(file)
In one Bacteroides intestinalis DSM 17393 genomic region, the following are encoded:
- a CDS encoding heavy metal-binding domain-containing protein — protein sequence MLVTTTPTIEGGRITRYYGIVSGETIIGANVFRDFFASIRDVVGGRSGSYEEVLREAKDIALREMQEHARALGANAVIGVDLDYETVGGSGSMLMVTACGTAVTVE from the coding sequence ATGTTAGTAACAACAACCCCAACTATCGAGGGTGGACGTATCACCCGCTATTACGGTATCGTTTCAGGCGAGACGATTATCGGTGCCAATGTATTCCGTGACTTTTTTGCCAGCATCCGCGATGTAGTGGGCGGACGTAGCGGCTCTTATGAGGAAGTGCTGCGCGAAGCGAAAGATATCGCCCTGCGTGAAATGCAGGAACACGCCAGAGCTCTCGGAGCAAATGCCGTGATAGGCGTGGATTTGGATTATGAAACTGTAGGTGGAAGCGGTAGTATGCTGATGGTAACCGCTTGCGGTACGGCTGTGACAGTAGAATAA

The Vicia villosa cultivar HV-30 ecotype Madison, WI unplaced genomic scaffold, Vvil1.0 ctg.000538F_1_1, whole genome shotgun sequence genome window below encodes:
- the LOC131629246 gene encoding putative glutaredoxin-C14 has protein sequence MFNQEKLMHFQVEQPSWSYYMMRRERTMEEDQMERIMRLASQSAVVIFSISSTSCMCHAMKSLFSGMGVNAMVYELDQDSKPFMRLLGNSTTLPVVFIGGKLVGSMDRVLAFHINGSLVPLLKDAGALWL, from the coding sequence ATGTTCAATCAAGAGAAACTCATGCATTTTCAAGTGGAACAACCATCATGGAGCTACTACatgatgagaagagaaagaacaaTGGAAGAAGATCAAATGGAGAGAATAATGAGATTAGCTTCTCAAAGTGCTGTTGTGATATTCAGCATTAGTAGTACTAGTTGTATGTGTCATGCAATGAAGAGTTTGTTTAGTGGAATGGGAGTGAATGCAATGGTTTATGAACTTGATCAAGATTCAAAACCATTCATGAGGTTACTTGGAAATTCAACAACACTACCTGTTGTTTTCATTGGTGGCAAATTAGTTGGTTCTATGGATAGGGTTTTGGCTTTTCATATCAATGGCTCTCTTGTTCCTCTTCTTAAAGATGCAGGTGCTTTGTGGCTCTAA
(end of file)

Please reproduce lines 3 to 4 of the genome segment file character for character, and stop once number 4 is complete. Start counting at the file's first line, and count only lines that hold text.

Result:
The Vicia villosa cultivar HV-30 ecotype Madison, WI unplaced genomic scaffold, Vvil1.0 ctg.000538F_1_1, whole genome shotgun sequence genome window below encodes:
- the LOC131629246 gene encoding putative glutaredoxin-C14 has protein sequence MFNQEKLMHFQVEQPSWSYYMMRRERTMEEDQMERIMRLASQSAVVIFSISSTSCMCHAMKSLFSGMGVNAMVYELDQDSKPFMRLLGNSTTLPVVFIGGKLVGSMDRVLAFHINGSLVPLLKDAGALWL, from the coding sequence ATGTTCAATCAAGAGAAACTCATGCATTTTCAAGTGGAACAACCATCATGGAGCTACTACatgatgagaagagaaagaacaaTGGAAGAAGATCAAATGGAGAGAATAATGAGATTAGCTTCTCAAAGTGCTGTTGTGATATTCAGCATTAGTAGTACTAGTTGTATGTGTCATGCAATGAAGAGTTTGTTTAGTGGAATGGGAGTGAATGCAATGGTTTATGAACTTGATCAAGATTCAAAACCATTCATGAGGTTACTTGGAAATTCAACAACACTACCTGTTGTTTTCATTGGTGGCAAATTAGTTGGTTCTATGGATAGGGTTTTGGCTTTTCATATCAATGGCTCTCTTGTTCCTCTTCTTAAAGATGCAGGTGCTTTGTGGCTCTAA